Phoenix City Council could vote on abortion resolution
On Tuesday, Phoenix leaders will be asked to publicly condemn the Supreme Court’s ruling to overturn Roe v. Wade, along with state bans on abortion.
If approved, the proposed resolution would state the council’s opposition to national and state restrictions. It also supports full reproductive health care access for all pregnant residents and calls on Arizona lawmakers to repeal all state laws limiting or denying access to abortion.
In March, Gov. Doug Ducey signed into law a ban on abortions after 15 weeks of pregnancy. And last month, a Pima County Superior Court judge allowed a near-total ban to take effect based on a Civil War-era law that mandates a prison sentence for anyone who helps a woman get an abortion.
Late Friday, the Arizona Court of Appeals issued a stay temporarily blocking the Civil War-era ban, allowing abortions to resume with limits.
The proposed Phoenix resolution would make enforcing any criminal ban on abortion the lowest priority for law enforcement.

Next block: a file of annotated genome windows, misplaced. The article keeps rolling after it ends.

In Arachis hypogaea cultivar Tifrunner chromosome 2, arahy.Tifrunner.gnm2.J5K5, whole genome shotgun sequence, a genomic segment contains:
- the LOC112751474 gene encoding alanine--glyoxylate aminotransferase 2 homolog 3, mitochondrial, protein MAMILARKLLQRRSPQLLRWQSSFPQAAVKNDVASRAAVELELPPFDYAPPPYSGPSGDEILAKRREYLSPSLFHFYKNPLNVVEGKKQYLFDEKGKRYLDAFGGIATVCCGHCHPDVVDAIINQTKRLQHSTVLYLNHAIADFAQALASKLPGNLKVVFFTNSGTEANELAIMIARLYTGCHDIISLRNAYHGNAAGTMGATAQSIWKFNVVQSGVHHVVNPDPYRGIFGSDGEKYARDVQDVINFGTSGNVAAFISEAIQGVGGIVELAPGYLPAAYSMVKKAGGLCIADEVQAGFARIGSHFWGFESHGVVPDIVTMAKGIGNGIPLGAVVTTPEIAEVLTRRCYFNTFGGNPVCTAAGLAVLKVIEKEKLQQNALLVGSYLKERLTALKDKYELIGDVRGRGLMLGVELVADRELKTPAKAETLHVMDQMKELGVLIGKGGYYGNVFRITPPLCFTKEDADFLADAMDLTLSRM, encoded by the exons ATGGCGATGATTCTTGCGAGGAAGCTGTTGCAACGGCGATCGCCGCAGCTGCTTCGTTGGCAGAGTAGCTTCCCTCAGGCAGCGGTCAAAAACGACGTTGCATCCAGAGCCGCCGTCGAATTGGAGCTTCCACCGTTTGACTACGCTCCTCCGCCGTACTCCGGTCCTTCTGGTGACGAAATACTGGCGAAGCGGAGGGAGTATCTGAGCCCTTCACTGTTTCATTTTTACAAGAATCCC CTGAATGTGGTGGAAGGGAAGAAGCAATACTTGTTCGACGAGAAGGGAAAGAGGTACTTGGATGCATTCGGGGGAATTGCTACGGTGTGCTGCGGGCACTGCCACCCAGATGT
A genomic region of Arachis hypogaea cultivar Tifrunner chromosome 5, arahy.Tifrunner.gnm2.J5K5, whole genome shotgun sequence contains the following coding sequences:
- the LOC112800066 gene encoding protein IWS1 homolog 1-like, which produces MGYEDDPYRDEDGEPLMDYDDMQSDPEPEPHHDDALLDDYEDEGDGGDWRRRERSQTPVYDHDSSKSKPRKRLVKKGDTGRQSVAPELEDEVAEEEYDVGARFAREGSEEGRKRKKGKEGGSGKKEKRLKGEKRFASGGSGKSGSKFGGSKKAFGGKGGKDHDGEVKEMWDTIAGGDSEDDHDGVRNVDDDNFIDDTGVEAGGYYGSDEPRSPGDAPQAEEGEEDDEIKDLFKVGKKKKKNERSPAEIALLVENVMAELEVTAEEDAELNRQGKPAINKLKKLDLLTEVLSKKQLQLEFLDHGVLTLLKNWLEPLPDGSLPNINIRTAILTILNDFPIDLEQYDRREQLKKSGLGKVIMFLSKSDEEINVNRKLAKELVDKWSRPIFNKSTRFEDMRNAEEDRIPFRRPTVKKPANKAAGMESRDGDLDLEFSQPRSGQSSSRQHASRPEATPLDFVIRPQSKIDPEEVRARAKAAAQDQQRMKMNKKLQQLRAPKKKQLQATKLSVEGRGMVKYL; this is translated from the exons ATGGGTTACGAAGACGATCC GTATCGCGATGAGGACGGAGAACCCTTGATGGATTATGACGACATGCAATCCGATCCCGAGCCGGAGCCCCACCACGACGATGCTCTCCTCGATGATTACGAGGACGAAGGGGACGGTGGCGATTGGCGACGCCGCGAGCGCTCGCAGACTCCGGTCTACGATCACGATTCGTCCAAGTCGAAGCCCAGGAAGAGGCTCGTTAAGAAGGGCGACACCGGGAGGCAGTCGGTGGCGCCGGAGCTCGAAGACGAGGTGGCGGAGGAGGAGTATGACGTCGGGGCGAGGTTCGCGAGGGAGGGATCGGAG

“I do not want to see the city of Phoenix spend any of our resources to aid criminalization of those seeking abortion, abortion providers, and those who assist them,” said Councilwoman Yassamin Ansari.
When news leaked that the U.S. Supreme Court would overrule the constitutional right to abortion recognized in Roe v. Wade, Ansari, along with Phoenix Mayor Kate Gallego and Councilwoman Debra Start, requested City Manager Jeff Barton “review which city functions could be impacted if the Roe decision is rescinded, coupled with recent changes to state law.”
Their letter stated, in part:
“In a country with one of the highest maternal mortality rates in the developed world, with no guaranteed parental leave and no guaranteed subsidized childcare, and with a lack of access to affordable healthcare, taking away the reproductive freedom that our country has benefited from for half a century would drastically harm Phoenicians.
These systemic issues would tremendously exacerbate the consequences of this potential SCOTUS decision on the lives of low-income residents, women of color, and residents with chronic health conditions.
As city leaders we are closest to the people. We have a responsibility to work decisively to protect our residents, their health, safety, and personal freedoms.”
The Tempe City Council is expected to adopt a resolution declaring opposition to the Supreme Court ruling and Arizona laws at an upcoming meeting.
EDITOR'S NOTE: This story has been updated based on an emergency stay that was issued by the Arizona Court of Appeals on Friday.